Marcos says he won’t abolish NTF-ELCAC, denies its history of red-tagging

Dwight de Leon

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Marcos says he won’t abolish NTF-ELCAC, denies its history of red-tagging

'DISBAND NTF-ELCAC.' Human rights advocates stage a protest at the National Intelligence Coordinating Agency headquarters in Quezon City on December 5, 2022.

Jire Carreon/Rappler

President Ferdinand Marcos Jr. says government officials are not engaging in red-tagging activities, even though the NTF-ELCAC's claims have been thoroughly documented

MANILA, Philippines – President Ferdinand Marcos Jr. shunned calls to abolish the National Task Force to End Local Communist Armed Conflict (NTF-ELCAC), after a Supreme Court (SC) ruling that warned of the dangers of red-tagging invited renewed scrutiny of the task force.

In an ambush interview in Cagayan de Oro City on Thursday, May 16, Marcos said he sees no reason to get rid of the NTF-ELCAC.

Ang sinasabi, dahil mayroon raw red-tagging na ginagawa. Hindi naman gobyerno gumagawa noon. Kung sino-sinong iba ang gumagawa noon (They want to abolish NTF-ELCAC due to supposed red-tagging activities. The government does not do that, but other people),” he said.

Marcos says he won’t abolish NTF-ELCAC, denies its history of red-tagging

That is untrue, as instances of red-tagging by NTF-ELCAC officials have been thoroughly documented since it was formed under the Rodrigo Duterte administration in 2018.

Just last year, the Ombudsman reprimanded former NTF-ELCAC officials Lorraine Badoy and Antonio Parlade Jr. in an administrative case related to red-tagging.

The NTF-ELCAC has also actively sought the disqualification from elections of leftist organizations on the suspicion that they are fronts of the communist movement, but the task force has repeatedly failed.

In a decision publicized on May 8, the SC finally defined red-tagging as a threat, an act of intimidation to “discourage subversive activities.”

Since the ruling came out, numerous human rights groups have asked Marcos to publicly endorse the High Court resolution.

“This decision acknowledges the suffering of countless victims of this government policy,” said Carlos Conde, senior Asia researcher of Human Rights Watch.

National Security Council Assistant Director General Jonathan Malaya later argued that the SC decision did not directly hold the NTF-ELCAC responsible for red-tagging.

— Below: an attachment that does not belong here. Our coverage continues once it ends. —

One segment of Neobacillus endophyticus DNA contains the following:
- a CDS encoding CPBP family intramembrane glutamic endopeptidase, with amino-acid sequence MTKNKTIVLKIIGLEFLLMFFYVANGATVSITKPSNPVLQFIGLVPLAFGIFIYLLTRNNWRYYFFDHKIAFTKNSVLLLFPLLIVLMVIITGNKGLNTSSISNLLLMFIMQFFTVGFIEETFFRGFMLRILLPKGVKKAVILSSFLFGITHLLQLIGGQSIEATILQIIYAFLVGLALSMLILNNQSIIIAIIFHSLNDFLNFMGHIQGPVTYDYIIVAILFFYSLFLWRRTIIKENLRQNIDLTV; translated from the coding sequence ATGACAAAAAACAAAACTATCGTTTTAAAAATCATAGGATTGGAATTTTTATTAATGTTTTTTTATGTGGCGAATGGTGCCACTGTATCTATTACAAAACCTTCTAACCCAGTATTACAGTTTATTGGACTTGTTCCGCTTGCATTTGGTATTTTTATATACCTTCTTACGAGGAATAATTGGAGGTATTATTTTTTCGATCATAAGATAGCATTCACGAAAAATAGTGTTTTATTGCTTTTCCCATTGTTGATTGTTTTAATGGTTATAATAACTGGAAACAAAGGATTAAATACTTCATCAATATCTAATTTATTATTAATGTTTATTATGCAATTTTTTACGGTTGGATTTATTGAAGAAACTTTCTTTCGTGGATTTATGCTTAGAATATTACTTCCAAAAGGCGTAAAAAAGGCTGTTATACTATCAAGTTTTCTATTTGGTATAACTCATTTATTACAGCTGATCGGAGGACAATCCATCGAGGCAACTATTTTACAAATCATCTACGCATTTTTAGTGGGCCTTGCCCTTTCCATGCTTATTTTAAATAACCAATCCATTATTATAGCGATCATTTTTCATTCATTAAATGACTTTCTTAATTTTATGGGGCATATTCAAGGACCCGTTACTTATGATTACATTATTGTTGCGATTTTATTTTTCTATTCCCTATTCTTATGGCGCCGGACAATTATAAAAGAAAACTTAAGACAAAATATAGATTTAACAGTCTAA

“The SC never said that the NTF-ELCAC is a notorious red-tagger. The NTF-ELCAC is not a party to the case nor was it impleaded, so why it is now being linked to this decision boggles the mind. It’s non sequitur,” Malaya was quoted as saying.

Not going anytime soon

The NTF-ELCAC, however, continues to have the support of the President, who says the task force helps in quelling internal security threats.

Tatapusin namin kasi mayroon pa yatang iilan na barangay na hindi pa natapos. May iilan pa na mga returnees na hindi pa nabigyan ng tulong (We have to finish this because there are still villages which have not been cleared of rebels. There are still returnees that have not been given assistance),” Marcos said.

In February, United Nations Special Rapporteur for Freedom of Opinion and Expression Irene Khan, during her visit to the Philippines, called on the Marcos administration to pull the plug on the NTF-ELCAC, saying it is no longer relevant due to the revival of peace talks between the government and communist rebels.

“The abolition will not only address some of the most critical drivers of red-tagging, but it will also allow this administration to modernize peace-building approaches based on this changing political landscape,” Khan had said.

To abolish the NTF-ELCAC, Marcos has to scrap Executive Order No. 70, the Duterte-era document that institutionalized a whole-of-nation approach in ending local communist armed conflict. – Rappler.com

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Dwight de Leon

Dwight de Leon is a multimedia reporter who covers President Ferdinand Marcos Jr., the Malacañang, and the Commission on Elections for Rappler.